Now if you'll excuse me, I still have a cardigan, a pair of socks and a pair of mitts on my needles requiring my attention...

Thursday, January 1, 2015

Needlework Of A Different Sort

If you are a knitter or have friends or family who knit, you probably know what "project bags" are. If not... well I'll explain. More often than not, knitters find themselves casting on more than one "project" at a time. Socks on one set of needles, perhaps a cardigan on a second and even a another cowl on yet a third set... (um, yes, I admit in fact that describes ME at this very moment).

So unless they want inquisitive feline paws or other potential hazards to befall their hard work they keep each project in it's own separate location - with instructions, wool, needles and all other necessary tools and embellishments together.

Hence the proliferation of the "Project Bag". There are many such beautiful cases on Etsy; with awesome fabrics and in a variety of shapes and sizes specific to the project (larger ones for sweater quantities of supplies, smaller ones for socks, for instance).

But me being me, I wanted to try to make my own. And since discovering the modern episodes of Dr Who on Netflix (oh David Tennant!  Ahem - pardon the tangent there),  I decided a Dr Who project bag would be awesome.

I found the fabric with the perfect pattern on a site that's new to me called Spoonflower. It's brilliant - you can choose from thousands of designs created by members and also make your own!  So I ordered two "fat quarters" for half price in canvas for the outer bag and designed my own silky interior fabric you'll see later on.

I also found Dr Who printed ribbon and charms from Etsy to decorate my finished bag. At home, I discovered two pieces of material I had on hand that I could use too. So early yesterday, I finally got started.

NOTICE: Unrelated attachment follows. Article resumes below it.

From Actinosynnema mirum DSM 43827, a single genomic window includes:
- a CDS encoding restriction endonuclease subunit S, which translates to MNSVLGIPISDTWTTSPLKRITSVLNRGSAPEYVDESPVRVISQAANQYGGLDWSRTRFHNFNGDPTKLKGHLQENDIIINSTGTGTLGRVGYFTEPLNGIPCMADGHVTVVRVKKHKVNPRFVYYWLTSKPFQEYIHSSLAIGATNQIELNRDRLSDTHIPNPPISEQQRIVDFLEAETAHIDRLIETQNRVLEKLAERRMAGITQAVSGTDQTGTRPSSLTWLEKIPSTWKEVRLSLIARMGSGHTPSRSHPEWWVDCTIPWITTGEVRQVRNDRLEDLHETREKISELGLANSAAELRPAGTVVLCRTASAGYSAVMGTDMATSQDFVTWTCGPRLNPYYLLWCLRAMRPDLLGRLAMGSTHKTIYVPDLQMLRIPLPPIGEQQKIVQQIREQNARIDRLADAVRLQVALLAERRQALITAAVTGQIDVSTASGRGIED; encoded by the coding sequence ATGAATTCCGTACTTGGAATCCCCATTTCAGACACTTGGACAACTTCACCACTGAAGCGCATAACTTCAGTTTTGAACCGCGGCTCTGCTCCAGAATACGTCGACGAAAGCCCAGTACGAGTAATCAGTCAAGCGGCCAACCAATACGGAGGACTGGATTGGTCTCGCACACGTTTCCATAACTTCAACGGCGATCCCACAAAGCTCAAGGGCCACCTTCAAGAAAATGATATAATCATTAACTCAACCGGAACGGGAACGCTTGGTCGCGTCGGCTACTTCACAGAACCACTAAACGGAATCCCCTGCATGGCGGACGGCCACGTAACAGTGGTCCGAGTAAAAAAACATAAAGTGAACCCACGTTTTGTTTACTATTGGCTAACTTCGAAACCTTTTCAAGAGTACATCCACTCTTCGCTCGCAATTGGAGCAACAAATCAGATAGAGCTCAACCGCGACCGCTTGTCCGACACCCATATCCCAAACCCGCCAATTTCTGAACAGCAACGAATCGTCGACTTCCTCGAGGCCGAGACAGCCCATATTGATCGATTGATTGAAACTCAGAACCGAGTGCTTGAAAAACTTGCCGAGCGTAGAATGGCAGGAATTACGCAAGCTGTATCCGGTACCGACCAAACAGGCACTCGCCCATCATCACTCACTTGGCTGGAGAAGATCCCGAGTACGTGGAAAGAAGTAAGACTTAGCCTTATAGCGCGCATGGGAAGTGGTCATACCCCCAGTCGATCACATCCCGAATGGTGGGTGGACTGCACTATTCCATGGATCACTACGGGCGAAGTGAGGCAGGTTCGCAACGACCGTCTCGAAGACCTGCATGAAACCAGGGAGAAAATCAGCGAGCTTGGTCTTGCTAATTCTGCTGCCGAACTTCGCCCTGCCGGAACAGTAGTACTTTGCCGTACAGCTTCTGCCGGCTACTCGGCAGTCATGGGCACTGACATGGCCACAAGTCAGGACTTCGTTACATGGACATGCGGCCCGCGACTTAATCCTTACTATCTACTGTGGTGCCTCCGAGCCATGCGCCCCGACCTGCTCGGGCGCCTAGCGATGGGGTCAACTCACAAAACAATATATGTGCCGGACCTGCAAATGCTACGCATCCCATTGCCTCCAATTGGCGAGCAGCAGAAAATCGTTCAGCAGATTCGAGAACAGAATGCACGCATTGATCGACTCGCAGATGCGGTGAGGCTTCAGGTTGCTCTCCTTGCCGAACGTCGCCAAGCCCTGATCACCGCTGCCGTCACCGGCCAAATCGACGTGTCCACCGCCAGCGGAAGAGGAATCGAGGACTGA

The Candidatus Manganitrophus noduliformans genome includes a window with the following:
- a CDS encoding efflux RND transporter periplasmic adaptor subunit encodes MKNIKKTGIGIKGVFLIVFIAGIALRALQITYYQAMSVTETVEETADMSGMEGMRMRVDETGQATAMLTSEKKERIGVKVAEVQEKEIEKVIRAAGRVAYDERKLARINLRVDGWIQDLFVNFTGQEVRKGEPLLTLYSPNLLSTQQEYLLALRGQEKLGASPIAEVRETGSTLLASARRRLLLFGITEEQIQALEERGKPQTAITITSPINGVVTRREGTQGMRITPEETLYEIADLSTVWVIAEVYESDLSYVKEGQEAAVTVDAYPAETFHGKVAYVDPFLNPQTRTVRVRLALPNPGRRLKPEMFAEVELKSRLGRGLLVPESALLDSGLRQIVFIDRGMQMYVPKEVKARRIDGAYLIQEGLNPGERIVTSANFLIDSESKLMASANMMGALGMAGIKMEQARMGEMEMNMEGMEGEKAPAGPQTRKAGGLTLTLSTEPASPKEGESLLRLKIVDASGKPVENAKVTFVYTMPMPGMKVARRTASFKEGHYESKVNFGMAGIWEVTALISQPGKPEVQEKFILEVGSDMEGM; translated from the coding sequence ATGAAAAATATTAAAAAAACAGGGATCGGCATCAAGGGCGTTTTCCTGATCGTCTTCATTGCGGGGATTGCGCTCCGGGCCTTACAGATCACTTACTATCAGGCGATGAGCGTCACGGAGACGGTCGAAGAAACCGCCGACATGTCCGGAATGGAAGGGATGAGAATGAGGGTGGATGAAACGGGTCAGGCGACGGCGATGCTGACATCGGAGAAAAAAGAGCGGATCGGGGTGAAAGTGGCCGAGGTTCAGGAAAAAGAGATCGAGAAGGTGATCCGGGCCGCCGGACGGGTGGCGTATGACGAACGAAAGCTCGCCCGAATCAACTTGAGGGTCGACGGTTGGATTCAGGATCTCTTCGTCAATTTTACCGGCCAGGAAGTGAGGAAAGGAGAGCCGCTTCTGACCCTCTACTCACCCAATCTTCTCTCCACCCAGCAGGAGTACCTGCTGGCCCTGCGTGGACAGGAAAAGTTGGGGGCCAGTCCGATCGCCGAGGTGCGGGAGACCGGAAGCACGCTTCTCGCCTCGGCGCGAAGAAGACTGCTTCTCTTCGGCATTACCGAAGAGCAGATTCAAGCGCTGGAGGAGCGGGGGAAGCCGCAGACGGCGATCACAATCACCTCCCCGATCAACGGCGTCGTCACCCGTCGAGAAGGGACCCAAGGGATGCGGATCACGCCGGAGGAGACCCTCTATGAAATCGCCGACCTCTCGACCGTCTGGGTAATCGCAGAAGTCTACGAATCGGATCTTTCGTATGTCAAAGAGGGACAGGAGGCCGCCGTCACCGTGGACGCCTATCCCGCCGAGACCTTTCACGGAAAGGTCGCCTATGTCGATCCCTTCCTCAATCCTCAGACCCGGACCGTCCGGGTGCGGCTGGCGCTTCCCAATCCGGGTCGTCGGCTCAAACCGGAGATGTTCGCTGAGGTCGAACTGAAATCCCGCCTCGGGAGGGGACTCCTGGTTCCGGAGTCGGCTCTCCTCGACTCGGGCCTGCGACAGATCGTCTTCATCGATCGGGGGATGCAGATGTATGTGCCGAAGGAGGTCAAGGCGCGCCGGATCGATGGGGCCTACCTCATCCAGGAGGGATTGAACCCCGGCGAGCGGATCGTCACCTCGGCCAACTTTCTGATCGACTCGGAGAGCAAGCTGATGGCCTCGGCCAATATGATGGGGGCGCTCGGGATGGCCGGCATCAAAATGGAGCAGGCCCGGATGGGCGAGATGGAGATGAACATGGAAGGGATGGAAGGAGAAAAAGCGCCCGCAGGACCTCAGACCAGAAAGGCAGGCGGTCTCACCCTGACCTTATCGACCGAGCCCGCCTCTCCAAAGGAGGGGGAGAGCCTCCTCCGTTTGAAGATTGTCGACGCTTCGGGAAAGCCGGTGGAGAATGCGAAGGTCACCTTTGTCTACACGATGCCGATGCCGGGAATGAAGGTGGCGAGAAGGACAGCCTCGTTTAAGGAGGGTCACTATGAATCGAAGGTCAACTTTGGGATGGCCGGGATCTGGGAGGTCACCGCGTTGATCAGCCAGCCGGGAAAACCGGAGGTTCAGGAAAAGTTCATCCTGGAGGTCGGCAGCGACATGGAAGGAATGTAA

I used this pattern from the Pink Penguin blog as I had seen many a knitter make this style. I changed it up a bit and also added three pockets to the interior. One of the fabrics I found in my own stash was a plether-like black material - I must have purchased it for a Halloween project years ago. I had just enough left to sew the base and upper edge of my bag. I feared my old circa-1980 sewing machine wouldn't be able to handle the thick fabric, but I am thrilled to say it worked flawlessly!

I made the outer canvas shell first, after heat-fusing an interface to sturdy it up a tad.


After making the lining from a silky fabric (also strengthened with interfacing and with pockets sewn on), I created the handles from the ribbon.


Here is the fabric I designed. It's a very famous line from Mr Tennant's tenure as The Doctor:

"People assume that Time is a strict progression of cause to effect. But actually, from a non-linear, non-subjective viewpoint, it's more like a big ball of wibbly-wobbly timey-wimey stuff."

I used Fireworks to skew the fonts and picked out the colours from the other spacy fabric so they would match. I am so pleased the way it turned out!


I finished the bag this morning after hand-sewing the final interior seam so there are no raw edges.


I really am amazed - I LOVE it! Here is the inner drawstring section that can be pulled up or tucked inside. It keeps everything in tact with no zippers to catch yarn.


A view of the inner pockets made of the same material as the outside.


And a close up of the charms... if you're a fan of the series, you'll recognize some of the references.


And what's even more fantastic, I only used half of the material! Yep, I can make another - which I will probably try in a different shape and size.

Allons-y! *


*The Tenth Doctor's catch phrase "Let's go!"